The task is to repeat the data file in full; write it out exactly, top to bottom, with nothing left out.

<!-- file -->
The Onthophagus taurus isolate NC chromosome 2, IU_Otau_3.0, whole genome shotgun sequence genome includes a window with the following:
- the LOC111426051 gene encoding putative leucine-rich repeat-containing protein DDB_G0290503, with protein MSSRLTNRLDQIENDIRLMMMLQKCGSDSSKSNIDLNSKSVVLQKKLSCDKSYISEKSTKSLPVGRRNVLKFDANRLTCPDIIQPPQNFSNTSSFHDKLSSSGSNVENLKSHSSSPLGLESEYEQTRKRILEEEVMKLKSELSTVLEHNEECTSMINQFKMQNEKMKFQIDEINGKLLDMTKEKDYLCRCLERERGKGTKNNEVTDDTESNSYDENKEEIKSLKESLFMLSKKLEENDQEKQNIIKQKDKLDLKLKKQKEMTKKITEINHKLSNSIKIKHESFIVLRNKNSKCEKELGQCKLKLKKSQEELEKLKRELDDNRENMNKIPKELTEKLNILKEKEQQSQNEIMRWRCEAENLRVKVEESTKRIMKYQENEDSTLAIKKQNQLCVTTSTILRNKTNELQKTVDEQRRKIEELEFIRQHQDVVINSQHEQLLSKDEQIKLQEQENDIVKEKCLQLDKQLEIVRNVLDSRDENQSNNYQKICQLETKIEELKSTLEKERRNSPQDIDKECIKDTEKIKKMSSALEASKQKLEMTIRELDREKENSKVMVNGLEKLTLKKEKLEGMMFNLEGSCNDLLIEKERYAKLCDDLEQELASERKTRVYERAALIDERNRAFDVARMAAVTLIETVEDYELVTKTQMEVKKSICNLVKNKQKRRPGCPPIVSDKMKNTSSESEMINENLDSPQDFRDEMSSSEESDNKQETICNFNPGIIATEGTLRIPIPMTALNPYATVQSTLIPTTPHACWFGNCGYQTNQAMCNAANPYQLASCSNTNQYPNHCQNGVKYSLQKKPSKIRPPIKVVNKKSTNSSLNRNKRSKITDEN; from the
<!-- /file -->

The Onthophagus taurus isolate NC chromosome 2, IU_Otau_3.0, whole genome shotgun sequence genome includes a window with the following:
- the LOC111426051 gene encoding putative leucine-rich repeat-containing protein DDB_G0290503, with protein MSSRLTNRLDQIENDIRLMMMLQKCGSDSSKSNIDLNSKSVVLQKKLSCDKSYISEKSTKSLPVGRRNVLKFDANRLTCPDIIQPPQNFSNTSSFHDKLSSSGSNVENLKSHSSSPLGLESEYEQTRKRILEEEVMKLKSELSTVLEHNEECTSMINQFKMQNEKMKFQIDEINGKLLDMTKEKDYLCRCLERERGKGTKNNEVTDDTESNSYDENKEEIKSLKESLFMLSKKLEENDQEKQNIIKQKDKLDLKLKKQKEMTKKITEINHKLSNSIKIKHESFIVLRNKNSKCEKELGQCKLKLKKSQEELEKLKRELDDNRENMNKIPKELTEKLNILKEKEQQSQNEIMRWRCEAENLRVKVEESTKRIMKYQENEDSTLAIKKQNQLCVTTSTILRNKTNELQKTVDEQRRKIEELEFIRQHQDVVINSQHEQLLSKDEQIKLQEQENDIVKEKCLQLDKQLEIVRNVLDSRDENQSNNYQKICQLETKIEELKSTLEKERRNSPQDIDKECIKDTEKIKKMSSALEASKQKLEMTIRELDREKENSKVMVNGLEKLTLKKEKLEGMMFNLEGSCNDLLIEKERYAKLCDDLEQELASERKTRVYERAALIDERNRAFDVARMAAVTLIETVEDYELVTKTQMEVKKSICNLVKNKQKRRPGCPPIVSDKMKNTSSESEMINENLDSPQDFRDEMSSSEESDNKQETICNFNPGIIATEGTLRIPIPMTALNPYATVQSTLIPTTPHACWFGNCGYQTNQAMCNAANPYQLASCSNTNQYPNHCQNGVKYSLQKKPSKIRPPIKVVNKKSTNSSLNRNKRSKITDEN; from the